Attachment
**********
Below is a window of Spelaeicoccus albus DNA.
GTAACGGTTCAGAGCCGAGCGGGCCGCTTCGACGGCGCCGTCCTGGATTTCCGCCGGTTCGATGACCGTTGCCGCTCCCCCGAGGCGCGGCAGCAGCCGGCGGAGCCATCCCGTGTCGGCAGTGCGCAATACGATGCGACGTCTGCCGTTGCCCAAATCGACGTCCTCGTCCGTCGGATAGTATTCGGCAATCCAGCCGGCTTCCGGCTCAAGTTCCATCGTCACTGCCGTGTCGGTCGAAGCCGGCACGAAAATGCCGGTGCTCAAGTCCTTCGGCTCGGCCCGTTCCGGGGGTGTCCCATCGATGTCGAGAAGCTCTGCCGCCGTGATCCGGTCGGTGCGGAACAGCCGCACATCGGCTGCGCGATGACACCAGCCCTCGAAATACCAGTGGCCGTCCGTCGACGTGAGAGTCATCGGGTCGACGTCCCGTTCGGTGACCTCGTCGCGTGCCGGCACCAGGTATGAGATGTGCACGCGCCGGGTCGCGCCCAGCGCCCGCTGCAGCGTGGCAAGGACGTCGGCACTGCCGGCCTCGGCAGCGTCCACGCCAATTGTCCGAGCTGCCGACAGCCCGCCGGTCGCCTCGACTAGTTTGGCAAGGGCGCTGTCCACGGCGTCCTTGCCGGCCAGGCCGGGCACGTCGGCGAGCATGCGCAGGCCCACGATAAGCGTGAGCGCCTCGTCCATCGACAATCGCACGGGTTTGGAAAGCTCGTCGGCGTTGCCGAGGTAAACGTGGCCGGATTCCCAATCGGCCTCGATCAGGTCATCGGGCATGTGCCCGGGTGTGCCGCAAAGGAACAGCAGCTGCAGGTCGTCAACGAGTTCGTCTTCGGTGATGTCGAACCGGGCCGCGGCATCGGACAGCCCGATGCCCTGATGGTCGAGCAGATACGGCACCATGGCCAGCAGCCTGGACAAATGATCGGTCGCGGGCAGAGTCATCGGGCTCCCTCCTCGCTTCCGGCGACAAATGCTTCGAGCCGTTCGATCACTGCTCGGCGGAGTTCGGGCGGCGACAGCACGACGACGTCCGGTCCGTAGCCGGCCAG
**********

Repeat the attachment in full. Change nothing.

Below is a window of Spelaeicoccus albus DNA.
GTAACGGTTCAGAGCCGAGCGGGCCGCTTCGACGGCGCCGTCCTGGATTTCCGCCGGTTCGATGACCGTTGCCGCTCCCCCGAGGCGCGGCAGCAGCCGGCGGAGCCATCCCGTGTCGGCAGTGCGCAATACGATGCGACGTCTGCCGTTGCCCAAATCGACGTCCTCGTCCGTCGGATAGTATTCGGCAATCCAGCCGGCTTCCGGCTCAAGTTCCATCGTCACTGCCGTGTCGGTCGAAGCCGGCACGAAAATGCCGGTGCTCAAGTCCTTCGGCTCGGCCCGTTCCGGGGGTGTCCCATCGATGTCGAGAAGCTCTGCCGCCGTGATCCGGTCGGTGCGGAACAGCCGCACATCGGCTGCGCGATGACACCAGCCCTCGAAATACCAGTGGCCGTCCGTCGACGTGAGAGTCATCGGGTCGACGTCCCGTTCGGTGACCTCGTCGCGTGCCGGCACCAGGTATGAGATGTGCACGCGCCGGGTCGCGCCCAGCGCCCGCTGCAGCGTGGCAAGGACGTCGGCACTGCCGGCCTCGGCAGCGTCCACGCCAATTGTCCGAGCTGCCGACAGCCCGCCGGTCGCCTCGACTAGTTTGGCAAGGGCGCTGTCCACGGCGTCCTTGCCGGCCAGGCCGGGCACGTCGGCGAGCATGCGCAGGCCCACGATAAGCGTGAGCGCCTCGTCCATCGACAATCGCACGGGTTTGGAAAGCTCGTCGGCGTTGCCGAGGTAAACGTGGCCGGATTCCCAATCGGCCTCGATCAGGTCATCGGGCATGTGCCCGGGTGTGCCGCAAAGGAACAGCAGCTGCAGGTCGTCAACGAGTTCGTCTTCGGTGATGTCGAACCGGGCCGCGGCATCGGACAGCCCGATGCCCTGATGGTCGAGCAGATACGGCACCATGGCCAGCAGCCTGGACAAATGATCGGTCGCGGGCAGAGTCATCGGGCTCCCTCCTCGCTTCCGGCGACAAATGCTTCGAGCCGTTCGATCACTGCTCGGCGGAGTTCGGGCGGCGACAGCACGACGACGTCCGGTCCGTAGCCGGCCAG